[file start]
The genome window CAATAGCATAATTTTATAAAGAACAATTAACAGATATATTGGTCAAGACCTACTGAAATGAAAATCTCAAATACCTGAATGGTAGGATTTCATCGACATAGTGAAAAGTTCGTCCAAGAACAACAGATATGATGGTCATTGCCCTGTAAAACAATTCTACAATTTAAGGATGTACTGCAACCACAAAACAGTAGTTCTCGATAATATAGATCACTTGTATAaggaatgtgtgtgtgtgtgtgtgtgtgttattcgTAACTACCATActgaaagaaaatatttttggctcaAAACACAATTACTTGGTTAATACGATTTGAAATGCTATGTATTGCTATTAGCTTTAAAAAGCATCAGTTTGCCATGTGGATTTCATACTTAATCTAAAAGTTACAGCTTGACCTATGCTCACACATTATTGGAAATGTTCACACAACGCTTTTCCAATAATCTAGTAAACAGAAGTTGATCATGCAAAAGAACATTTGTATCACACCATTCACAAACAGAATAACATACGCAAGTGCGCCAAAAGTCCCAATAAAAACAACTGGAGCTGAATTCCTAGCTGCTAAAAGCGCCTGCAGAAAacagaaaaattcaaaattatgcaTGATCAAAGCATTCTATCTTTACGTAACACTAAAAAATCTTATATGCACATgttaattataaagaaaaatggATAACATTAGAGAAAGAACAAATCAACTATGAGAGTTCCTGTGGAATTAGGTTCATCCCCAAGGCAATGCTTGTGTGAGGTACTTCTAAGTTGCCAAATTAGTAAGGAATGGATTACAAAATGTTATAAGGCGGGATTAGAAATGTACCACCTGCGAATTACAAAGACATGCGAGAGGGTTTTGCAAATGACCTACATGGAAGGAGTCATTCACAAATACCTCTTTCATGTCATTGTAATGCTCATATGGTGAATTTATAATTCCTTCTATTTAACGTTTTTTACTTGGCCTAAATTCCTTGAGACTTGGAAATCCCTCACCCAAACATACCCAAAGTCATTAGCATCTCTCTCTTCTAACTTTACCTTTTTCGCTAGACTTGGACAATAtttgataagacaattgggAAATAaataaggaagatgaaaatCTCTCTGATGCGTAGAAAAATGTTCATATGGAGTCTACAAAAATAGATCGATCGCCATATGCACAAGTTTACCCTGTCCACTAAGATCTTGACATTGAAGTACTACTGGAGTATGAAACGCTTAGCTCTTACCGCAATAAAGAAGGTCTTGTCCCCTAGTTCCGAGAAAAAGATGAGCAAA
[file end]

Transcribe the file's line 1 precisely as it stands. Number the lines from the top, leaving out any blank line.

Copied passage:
The genome window CAATAGCATAATTTTATAAAGAACAATTAACAGATATATTGGTCAAGACCTACTGAAATGAAAATCTCAAATACCTGAATGGTAGGATTTCATCGACATAGTGAAAAGTTCGTCCAAGAACAACAGATATGATGGTCATTGCCCTGTAAAACAATTCTACAATTTAAGGATGTACTGCAACCACAAAACAGTAGTTCTCGATAATATAGATCACTTGTATAaggaatgtgtgtgtgtgtgtgtgtgtgttattcgTAACTACCATActgaaagaaaatatttttggctcaAAACACAATTACTTGGTTAATACGATTTGAAATGCTATGTATTGCTATTAGCTTTAAAAAGCATCAGTTTGCCATGTGGATTTCATACTTAATCTAAAAGTTACAGCTTGACCTATGCTCACACATTATTGGAAATGTTCACACAACGCTTTTCCAATAATCTAGTAAACAGAAGTTGATCATGCAAAAGAACATTTGTATCACACCATTCACAAACAGAATAACATACGCAAGTGCGCCAAAAGTCCCAATAAAAACAACTGGAGCTGAATTCCTAGCTGCTAAAAGCGCCTGCAGAAAacagaaaaattcaaaattatgcaTGATCAAAGCATTCTATCTTTACGTAACACTAAAAAATCTTATATGCACATgttaattataaagaaaaatggATAACATTAGAGAAAGAACAAATCAACTATGAGAGTTCCTGTGGAATTAGGTTCATCCCCAAGGCAATGCTTGTGTGAGGTACTTCTAAGTTGCCAAATTAGTAAGGAATGGATTACAAAATGTTATAAGGCGGGATTAGAAATGTACCACCTGCGAATTACAAAGACATGCGAGAGGGTTTTGCAAATGACCTACATGGAAGGAGTCATTCACAAATACCTCTTTCATGTCATTGTAATGCTCATATGGTGAATTTATAATTCCTTCTATTTAACGTTTTTTACTTGGCCTAAATTCCTTGAGACTTGGAAATCCCTCACCCAAACATACCCAAAGTCATTAGCATCTCTCTCTTCTAACTTTACCTTTTTCGCTAGACTTGGACAATAtttgataagacaattgggAAATAaataaggaagatgaaaatCTCTCTGATGCGTAGAAAAATGTTCATATGGAGTCTACAAAAATAGATCGATCGCCATATGCACAAGTTTACCCTGTCCACTAAGATCTTGACATTGAAGTACTACTGGAGTATGAAACGCTTAGCTCTTACCGCAATAAAGAAGGTCTTGTCCCCTAGTTCCGAGAAAAAGATGAGCAAA